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10 Ways to Kill an Orchid

 

Or, at the very least, get poor results…

1.  Water it only with ice cubes. Some orchids sold at box stores come with instructions recommending watering with ice cubes. This is meant to discourage overwatering the plant and make looking after it sound super easy; however, ice cubes do not contain enough volume of water to thoroughly moisten the potting mix, and as the orchids in question are tropical plants, they don’t appreciate having ice and ice-cold water on their roots!


2.  Allow the pot to sit in water. The easiest and fastest way to kill most orchids is to grow them too wet. Keep the pot sitting in water, and you will have a rotten plant before long. When in doubt, don’t water; always use pots that have drainage holes; and use a potting mix designed for orchids.

3.  Ignore it for long periods of time. Orchids are not particularly high-maintenance plants, but every time you water (which is normally at least once per week), it is a good idea to inspect your plants for any insects or diseases, which are always easier to deal with early on.

4.  Never fertilize it. Coming from habitats where nutrients are scarce, orchids are not heavy feeders. However, like all living things, they do require food to survive, and the potting media they grow in contain essentially no nutrients. Therefore, orchids should be fertilized once per week at half strength while in active growth. Failure to fertilize will eventually result in weak plants that will not flower, or will produce poor flowers.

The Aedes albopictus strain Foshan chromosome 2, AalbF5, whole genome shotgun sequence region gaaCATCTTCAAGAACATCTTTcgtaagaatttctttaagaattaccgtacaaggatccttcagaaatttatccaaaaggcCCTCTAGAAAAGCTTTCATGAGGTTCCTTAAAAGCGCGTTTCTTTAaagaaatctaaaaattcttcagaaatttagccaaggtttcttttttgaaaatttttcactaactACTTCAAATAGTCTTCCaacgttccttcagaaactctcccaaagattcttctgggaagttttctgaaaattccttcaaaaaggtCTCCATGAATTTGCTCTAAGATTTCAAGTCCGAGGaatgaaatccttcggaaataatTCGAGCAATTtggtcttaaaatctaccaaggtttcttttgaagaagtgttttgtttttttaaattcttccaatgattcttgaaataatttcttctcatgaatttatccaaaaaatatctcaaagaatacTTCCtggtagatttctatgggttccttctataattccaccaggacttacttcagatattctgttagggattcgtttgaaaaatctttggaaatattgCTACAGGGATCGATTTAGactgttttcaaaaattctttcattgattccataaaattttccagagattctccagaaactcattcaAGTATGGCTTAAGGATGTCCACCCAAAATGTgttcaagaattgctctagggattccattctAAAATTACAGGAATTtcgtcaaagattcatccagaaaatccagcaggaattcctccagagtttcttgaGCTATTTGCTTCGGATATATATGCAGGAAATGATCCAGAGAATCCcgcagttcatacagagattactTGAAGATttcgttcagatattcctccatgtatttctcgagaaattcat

5.  Fertilize too heavily and too frequently. Orchids need fertilizer in light doses. Fertilizing heavily can result in burning of the roots and leaves, lack of flowering, and in some cases even stunted growth.

6.  Put it in a dark area. Many orchids (in particular the ever-popular Phalaenopsis) grow well in low light situations. However, placing your plants in a dark corner away from windows and relying on ambient lighting from lamps is not sufficient for them to grow and flower. Orchids should be grown in a windowsill, near a large window that is unobstructed, or under grow lights.

7.  Put it in direct afternoon sun in the summer. Most orchids are plants of the jungle, growing beneath a thick forest canopy. As such, while many enjoy bright light, direct afternoon sun in the summer will scorch their leaves and leave you with a cooked plant very quickly!

8.  Expose it to freezing temperatures. Tropical orchids, as you might expect, will not tolerate freezing temperatures and can go into shock when temperatures drop below 8°C. If you are growing in a windowsill, make sure the leaves never touch the window in the winter, or you may get cold damage.

9.  Expose it to extreme heat. When temperatures rise above 32°C, orchids begin to stress, and will start transpiring at a greater rate, meaning they will need plenty of moisture and humidity, as well as air movement, to keep them from collapsing. It is best to keep temperatures below this threshold to avoid damaging or killing your plants.

10.  Never repot it. One of the most important parts of looking after an orchid is repotting it on a regular basis. Potting media decompose over time, losing their ability to drain and keep air around the roots. In turn, the roots will begin to suffocate and rot. Repotting should be done every 1-3 years, depending on the type of orchid and the type of potting media.

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